Side Effects of Elfecol are Nausea, Vomiting, Allergic reaction, Sleepiness, Headache.
How to use Elfecol Syrup
Take this medicine in the dose and duration as advised by your doctor. Check the label for directions before use. Measure it with a measuring cup and take it by mouth. Shake well before use. ELFECOL SYRUP may be taken with or without food, but it is better to take it at a fixed time. Take it with food if stomach upset occurs.
ELFECOL SYRUP is a combination of three medicines: Chlorpheniramine, paracetamol and phenylephrine which relieve cold symptoms. Chlorpheniramine is an antiallergic which relieves allergy symptoms like runny nose, watery eyes and sneezing. Paracetamol is an analgesic (pain reliever) and antipyretic (fever reducer). It blocks the release of certain chemical messengers in the brain that are responsible for pain and fever. Phenylephrine is a nasal decongestant which narrows the small blood vessels providing relief from congestion or stuffiness in the nose.
In Depth Information on Elfecol Syrup
Elfecol Syrup related warnings
Special precautions for Elfecol Syrup
Taking ELFECOL SYRUP with alcohol can cause liver damage.
WEIGH RISKS VS BENEFITS
ELFECOL SYRUP may be unsafe to use during pregnancy. Animal studies have shown adverse effects on the foetus, however, there are limited human studies. The benefits from use in pregnant women may be acceptable despite the risk. Please consult your doctor.
ELFECOL SYRUP is probably safe to use during lactation.
Limited human data suggests that the drug does not represent a significant risk to the baby.
ELFECOL SYRUP may make you feel dizzy, sleepy, tired, or decrease alertness. If this happens, do not drive.
ELFECOL SYRUP is probably safe to use in patients with kidney disease. Limited data available suggests that dose adjustment of ELFECOL SYRUP may not be needed in these patients. Please consult your doctor. Use of ELFECOL SYRUP may cause excessive sleepiness in patients with end stage kidney disease.
ELFECOL SYRUP should be used with caution in patients with liver disease. Dose adjustment of ELFECOL SYRUP may be needed. Please consult your doctor.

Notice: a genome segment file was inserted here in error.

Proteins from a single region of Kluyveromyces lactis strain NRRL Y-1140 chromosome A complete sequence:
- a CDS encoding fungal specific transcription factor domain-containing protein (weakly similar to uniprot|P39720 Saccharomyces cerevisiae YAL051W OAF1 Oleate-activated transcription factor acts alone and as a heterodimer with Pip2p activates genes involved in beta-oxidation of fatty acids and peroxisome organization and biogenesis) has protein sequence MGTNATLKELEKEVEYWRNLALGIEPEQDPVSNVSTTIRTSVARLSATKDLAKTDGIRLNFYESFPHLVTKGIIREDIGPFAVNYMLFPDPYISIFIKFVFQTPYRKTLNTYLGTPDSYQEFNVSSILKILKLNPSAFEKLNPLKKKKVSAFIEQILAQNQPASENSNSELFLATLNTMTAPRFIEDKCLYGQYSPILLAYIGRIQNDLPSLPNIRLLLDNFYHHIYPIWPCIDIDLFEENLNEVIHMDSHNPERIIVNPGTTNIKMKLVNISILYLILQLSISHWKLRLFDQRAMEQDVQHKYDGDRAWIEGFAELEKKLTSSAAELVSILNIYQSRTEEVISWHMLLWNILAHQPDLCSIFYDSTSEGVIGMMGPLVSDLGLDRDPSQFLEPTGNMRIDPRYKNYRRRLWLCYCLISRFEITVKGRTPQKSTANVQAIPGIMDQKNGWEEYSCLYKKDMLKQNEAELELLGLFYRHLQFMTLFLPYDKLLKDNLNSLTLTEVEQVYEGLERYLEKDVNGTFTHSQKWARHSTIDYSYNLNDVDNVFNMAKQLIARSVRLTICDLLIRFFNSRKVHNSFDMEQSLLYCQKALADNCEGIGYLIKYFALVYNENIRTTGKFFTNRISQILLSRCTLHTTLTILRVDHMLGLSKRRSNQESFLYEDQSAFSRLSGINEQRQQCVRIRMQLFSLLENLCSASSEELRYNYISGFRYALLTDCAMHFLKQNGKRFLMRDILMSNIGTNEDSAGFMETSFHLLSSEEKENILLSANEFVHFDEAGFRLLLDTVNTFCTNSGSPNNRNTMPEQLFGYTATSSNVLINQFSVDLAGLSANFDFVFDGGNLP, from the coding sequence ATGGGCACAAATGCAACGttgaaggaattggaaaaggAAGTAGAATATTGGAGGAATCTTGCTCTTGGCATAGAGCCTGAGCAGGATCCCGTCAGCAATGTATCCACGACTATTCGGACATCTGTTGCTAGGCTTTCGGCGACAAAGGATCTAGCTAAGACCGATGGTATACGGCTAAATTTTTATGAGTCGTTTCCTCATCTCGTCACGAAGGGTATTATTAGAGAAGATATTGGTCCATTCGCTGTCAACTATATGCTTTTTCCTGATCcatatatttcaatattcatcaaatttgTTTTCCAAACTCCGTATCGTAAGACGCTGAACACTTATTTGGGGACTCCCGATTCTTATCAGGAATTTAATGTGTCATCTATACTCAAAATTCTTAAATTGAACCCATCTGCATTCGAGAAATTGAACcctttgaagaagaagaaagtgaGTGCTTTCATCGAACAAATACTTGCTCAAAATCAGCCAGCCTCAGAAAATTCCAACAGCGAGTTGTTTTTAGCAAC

Elfecol is a combination of three medicines: Chlorpheniramine, Paracetamol / Acetaminophen, and Phenylephrine. This combination helps to relieve symptoms of the cold like runny nose, watery eyes, fever, and headache. Chlorpheniramine is an antiallergic. It relieves allergy symptoms like runny nose, watery eyes, and sneezing. Paracetamol blocks the release of certain chemical messengers in the brain that are responsible for pain and fever. Phenylephrine is a decongestant which narrows the small blood vessels and provides relief from congestion or stuffiness in the nose.
Q. Is it safe to use Elfecol?
Yes, Elfecol is safe in most patients. However, in some patients, it may cause common side effects like nausea, vomiting, allergic reaction, sleepiness, headache and other uncommon or rare side effect. Inform the doctor if you experience any persistent problem while taking this medicine.
Q. Can I stop taking Elfecol when I am relieved of my symptoms?
Elfecol is usually used for short-term and can be discontinued when your symptoms are relieved. However, continue taking this medicine if you are advised by your doctor to do so.
Q. Can the use of Elfecol cause dizziness?
Yes, the use of Elfecol can cause dizziness (feeling faint, weak, unsteady or lightheaded) in some patients. If you feel dizzy or lightheaded, stop what you are doing and sit or lie down for sometime or until you feel better and do not drive or use any machines.
Q. Can the use of Elfecol cause damage to liver?
Elfecol is usually safe in the recommended dose. However, an overdose of Elfecol can damage your liver. Avoid drinking alcohol, while taking this medicine as it may increase your risk of liver damage.
Q. What is the storage condition for the Elfecol?
Keep this medicine in the container or pack it came in, tightly closed. Store it as mentioned on the pack or label. Dispose of the unused medicine. Make sure it is not consumed by pets, children, and other people.
Information last updated by Dr. Varun Gupta, MD Pharmacology on 9th Aug 2018.